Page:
Friday 31 January 2014
It is more common than one may think to suffer or know someone who suffers from some form of emotional/mental distress during ones lifetime.
Mental distress describes a range of experiences which impact on an individual’s day to day functioning. Sleeping and eating patterns may get disrupted, behaviour becomes erratic, moods appear volatile and there may be a noticeable withdrawal from social contact. Self harm is often another aspect and manifestation of mental distress, as can be the heavy use of alcohol or street drugs.
There are many life events that can contribute to the onset of mental distress. Changes in familiar and safe surroundings, such as coming to University can be a trigger, as can the more common causes of suffering the death of a loved one or the break down of a significant relationship.
Sometimes mental distress can be linked back to earlier traumas in one’s life that have been evoked by the anxiety of the current trigger. Whatever the cause, it is the management of the current situation that assists the outcome, positively or negatively.
Recognizing the early signs of mental distress can help minimize the severity of a persons suffering and its detrimental effect if it occurs. People often try to hide or disguise difficult feelings fearing the worst, so if becoming a student has evoked overwhelming personal and emotional challenges, these feelings may be apparent in some of the behaviours mentioned above.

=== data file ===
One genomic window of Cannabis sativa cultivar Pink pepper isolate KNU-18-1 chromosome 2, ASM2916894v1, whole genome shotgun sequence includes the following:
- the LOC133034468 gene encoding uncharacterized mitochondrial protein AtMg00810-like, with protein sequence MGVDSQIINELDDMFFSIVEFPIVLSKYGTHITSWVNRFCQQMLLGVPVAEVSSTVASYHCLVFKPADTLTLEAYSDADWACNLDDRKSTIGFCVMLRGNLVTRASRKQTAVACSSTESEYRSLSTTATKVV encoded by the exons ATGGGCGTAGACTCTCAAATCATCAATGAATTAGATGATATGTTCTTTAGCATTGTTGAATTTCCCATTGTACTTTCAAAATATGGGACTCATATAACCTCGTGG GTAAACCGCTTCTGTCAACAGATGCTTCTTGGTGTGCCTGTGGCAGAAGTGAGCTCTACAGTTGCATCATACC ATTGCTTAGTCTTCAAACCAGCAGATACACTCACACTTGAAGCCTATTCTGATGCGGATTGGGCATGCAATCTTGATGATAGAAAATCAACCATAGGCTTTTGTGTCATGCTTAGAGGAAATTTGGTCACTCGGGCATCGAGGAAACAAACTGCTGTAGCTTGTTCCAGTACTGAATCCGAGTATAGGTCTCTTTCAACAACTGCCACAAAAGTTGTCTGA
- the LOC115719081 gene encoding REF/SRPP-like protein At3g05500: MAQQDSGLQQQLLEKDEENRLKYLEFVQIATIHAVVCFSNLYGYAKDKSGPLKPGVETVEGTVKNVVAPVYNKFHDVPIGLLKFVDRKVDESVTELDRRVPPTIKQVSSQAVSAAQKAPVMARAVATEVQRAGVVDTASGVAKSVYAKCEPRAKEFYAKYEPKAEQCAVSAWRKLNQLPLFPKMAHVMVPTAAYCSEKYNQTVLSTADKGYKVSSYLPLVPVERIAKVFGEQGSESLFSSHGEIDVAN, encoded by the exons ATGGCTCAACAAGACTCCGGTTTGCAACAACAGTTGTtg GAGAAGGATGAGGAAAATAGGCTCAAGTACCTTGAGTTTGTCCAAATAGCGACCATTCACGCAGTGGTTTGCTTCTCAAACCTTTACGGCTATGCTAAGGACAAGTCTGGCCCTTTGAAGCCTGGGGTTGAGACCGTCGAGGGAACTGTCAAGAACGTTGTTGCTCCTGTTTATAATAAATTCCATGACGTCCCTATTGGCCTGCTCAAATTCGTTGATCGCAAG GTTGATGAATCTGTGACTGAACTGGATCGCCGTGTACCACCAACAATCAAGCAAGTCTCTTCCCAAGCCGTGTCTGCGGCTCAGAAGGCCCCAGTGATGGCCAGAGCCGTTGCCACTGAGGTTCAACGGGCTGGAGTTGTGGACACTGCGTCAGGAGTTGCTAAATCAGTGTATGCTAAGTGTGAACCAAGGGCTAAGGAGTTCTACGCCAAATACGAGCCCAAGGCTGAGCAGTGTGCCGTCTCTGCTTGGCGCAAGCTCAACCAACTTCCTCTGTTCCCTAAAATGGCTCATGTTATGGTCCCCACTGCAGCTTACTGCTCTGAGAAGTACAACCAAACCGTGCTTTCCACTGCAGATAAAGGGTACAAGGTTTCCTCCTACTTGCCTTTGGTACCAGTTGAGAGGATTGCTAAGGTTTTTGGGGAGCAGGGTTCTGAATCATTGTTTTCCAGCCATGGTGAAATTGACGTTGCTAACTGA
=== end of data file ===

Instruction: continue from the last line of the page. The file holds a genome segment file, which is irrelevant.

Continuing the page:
The behaviour of someone experiencing such difficulties may be unnerving to witness and challenging to respond too, particularly if the person if fearful of being judged or losing friends or their independence. When someone behaves in such a manner it is vital to be sensitive and supportive, holding in mind that there is a wealth of expert help within the college that is easily accessible. There is more information on what to do if you are worried about somebody on The Advice and Counselling website at www.welfare.qmul.ac.uk/wellbeing/problems/someone.
If someone you know is experiencing a crisis and you think they are at risk of harming themselves or someone else, these are some of the options available to get help quickly www.welfare.qmul.ac.uk/wellbeing/crisis.
Counselling can be helpful for all kinds of difficulties whether you are dealing with something potentially serious as outlined above or something that is simply interfering with your usual ability to study. Even if you do not know what the problem is, but you are finding life difficult to cope with or know someone that is, talking to a qualified counsellor can be helpful.
The Advice and Counselling Service offer a range of specialist, confidential and free support for all students at Queen Mary. Our aim is to support students to achieve their academic potential and have a rounded student experience, by helping manage any personal, emotional, financial, legal or welfare issues that may arise whilst studying here. For further information access our website www.welfare.qmul.ac.uk.
In addition, the QM Mental Health Coordinator can also assist students to manage university life www.dds.qmul.ac.uk/mentalhealth.